In South Africa, the report noted that 96.6% of 6-year-olds attended an educational institution. Furthermore, South Africa, in the year 2000, took on the ambitious agenda of universalizing one year of pre-primary education – referred to as Grade R. Thus, today only 5% of children in South Africa are not enrolled in Grade R,
The report does however caution that two out of three children aged birth to 4 years in South Africa are not enrolled in an early childhood development programme, thereby contributing to the 175 million children of pre-primary age not enrolled globally, UNICEF warned in a new report released today.
South Africa provides an example of how a combination of political will and public funding can established the universal provision of a public pre-school programme over a relative short period of time countering a history of inequality and deprivation. However, the allocation of funds for implementation from national government to provincial governments through an equitable share formula alone is not sufficient, unless it coincide with mechanisms and support that will ensure quality provisions of early learning programmes, in particular in the poorest communities
Countries with high numbers of children not in pre-primary education are missing a critical investment opportunity and are at risk of suffering deep inequalities from the start, the report notes. In low-income countries, only 1 in 5 young children are enrolled in pre-primary education.
UNICEF has always maintained that pre-primary schooling lays the foundation for a children’s education – every stage of education that follows relies on its success. Yet, too many children around the world are denied this opportunity. This increases their risk of repeating grades or dropping out of school altogether and relegates them to the shadows of their more fortunate peers.
Globally, the report notes that household wealth, mothers’ education level and geographical location are among the key determinants for pre-primary attendance. However, poverty is the single largest determining factor. Some key findings:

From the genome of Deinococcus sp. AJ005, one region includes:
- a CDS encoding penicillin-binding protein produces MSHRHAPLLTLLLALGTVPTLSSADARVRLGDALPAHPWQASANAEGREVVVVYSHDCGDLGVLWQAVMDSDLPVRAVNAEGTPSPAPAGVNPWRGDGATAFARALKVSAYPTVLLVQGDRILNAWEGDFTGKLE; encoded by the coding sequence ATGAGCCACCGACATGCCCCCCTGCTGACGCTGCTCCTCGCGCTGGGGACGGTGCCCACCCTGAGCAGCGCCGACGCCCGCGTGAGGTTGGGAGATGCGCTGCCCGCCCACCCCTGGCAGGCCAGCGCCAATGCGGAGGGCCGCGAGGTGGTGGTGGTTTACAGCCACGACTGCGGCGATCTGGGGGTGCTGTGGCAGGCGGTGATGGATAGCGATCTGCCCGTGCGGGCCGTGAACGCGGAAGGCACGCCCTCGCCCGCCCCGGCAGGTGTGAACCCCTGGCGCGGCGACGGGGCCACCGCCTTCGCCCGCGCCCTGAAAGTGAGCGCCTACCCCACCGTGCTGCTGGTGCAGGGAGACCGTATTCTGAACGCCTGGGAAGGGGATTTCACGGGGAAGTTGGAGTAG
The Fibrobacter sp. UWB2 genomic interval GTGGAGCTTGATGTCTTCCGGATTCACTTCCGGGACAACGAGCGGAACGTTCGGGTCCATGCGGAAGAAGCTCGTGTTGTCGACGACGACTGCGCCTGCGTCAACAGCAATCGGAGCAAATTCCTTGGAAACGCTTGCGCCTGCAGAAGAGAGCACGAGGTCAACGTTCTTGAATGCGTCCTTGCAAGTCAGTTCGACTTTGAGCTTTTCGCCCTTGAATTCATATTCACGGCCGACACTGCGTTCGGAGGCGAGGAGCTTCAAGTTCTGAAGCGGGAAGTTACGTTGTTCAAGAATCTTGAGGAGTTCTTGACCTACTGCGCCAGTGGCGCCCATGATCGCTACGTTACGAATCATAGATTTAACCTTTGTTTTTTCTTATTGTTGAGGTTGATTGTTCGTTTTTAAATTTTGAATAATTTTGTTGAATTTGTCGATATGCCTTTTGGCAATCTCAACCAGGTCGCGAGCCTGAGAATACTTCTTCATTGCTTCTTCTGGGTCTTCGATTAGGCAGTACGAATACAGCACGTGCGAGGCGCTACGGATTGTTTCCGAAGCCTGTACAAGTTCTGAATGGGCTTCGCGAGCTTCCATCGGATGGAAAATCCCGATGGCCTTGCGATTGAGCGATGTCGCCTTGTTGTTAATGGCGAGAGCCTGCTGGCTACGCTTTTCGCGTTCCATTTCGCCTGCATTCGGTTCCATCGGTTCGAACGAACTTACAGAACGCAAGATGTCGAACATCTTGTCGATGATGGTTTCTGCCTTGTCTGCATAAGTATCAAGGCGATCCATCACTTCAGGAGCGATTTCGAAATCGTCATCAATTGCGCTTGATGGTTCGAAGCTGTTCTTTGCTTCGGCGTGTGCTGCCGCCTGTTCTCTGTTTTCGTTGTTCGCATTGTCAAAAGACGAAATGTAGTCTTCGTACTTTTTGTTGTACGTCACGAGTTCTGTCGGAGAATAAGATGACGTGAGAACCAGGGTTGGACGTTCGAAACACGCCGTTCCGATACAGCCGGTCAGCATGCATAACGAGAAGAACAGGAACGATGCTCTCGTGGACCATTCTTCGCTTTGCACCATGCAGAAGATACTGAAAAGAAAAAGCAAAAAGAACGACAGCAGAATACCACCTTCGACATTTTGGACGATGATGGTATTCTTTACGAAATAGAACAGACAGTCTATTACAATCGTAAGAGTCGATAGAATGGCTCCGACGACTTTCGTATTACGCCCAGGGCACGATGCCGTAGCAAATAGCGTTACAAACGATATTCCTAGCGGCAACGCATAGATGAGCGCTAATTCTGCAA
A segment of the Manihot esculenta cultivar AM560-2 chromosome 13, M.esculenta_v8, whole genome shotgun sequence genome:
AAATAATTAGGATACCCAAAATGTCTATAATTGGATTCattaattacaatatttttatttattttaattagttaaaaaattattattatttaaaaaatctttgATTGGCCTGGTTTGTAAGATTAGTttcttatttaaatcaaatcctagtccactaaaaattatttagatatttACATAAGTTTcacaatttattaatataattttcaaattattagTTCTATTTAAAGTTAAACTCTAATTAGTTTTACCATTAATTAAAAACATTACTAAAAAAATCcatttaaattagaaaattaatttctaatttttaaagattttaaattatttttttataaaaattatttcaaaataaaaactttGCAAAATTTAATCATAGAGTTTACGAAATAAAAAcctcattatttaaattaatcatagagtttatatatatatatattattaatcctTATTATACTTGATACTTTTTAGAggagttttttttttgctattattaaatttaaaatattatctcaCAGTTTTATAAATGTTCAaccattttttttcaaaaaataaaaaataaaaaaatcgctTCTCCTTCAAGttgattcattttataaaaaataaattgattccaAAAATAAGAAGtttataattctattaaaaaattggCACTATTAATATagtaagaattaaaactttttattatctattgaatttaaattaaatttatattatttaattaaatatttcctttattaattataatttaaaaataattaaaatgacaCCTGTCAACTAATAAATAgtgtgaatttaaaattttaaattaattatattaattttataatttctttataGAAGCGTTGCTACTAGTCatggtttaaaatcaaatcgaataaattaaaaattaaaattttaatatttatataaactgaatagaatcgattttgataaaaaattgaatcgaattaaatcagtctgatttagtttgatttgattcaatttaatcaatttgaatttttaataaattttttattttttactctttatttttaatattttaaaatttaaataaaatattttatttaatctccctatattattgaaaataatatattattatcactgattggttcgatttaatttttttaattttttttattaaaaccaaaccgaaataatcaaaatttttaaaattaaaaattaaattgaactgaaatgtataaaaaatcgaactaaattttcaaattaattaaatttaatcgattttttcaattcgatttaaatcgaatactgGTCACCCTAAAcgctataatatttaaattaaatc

This lack of worldwide investment in pre-primary education negatively impacts quality of services, including a significant lack of trained pre-primary teachers. Together, low- and lower middle-income countries are home to more than 60 per cent of the world’s pre-primary-age children, but scarcely 32 per cent of all pre-primary teachers. In fact, only 422,000 pre-primary teachers currently teach in low income countries. With expanding populations, assuming an ideal pupil-teacher ratio of 20 to 1, the world will need 9.3 million new pre-primary teachers to meet the universal target for pre-primary education by 2030.
If today’s governments want their workforce to be competitive in tomorrow’s economy, they need to start with early education. Indeed, if we are to give children the best shot in life to succeed in a globalized economy, leaders must prioritize, and properly resource, pre-primary education.
UNICEF is urging governments to make at least one year of quality pre-primary education universal and a routine part of every child’s education, especially the most vulnerable and excluded children. To make this a reality, UNICEF urges governments to commit at least 10 per cent of their national education budgets to scale up early childhood education and invest in teachers, quality standards, and equitable expansion.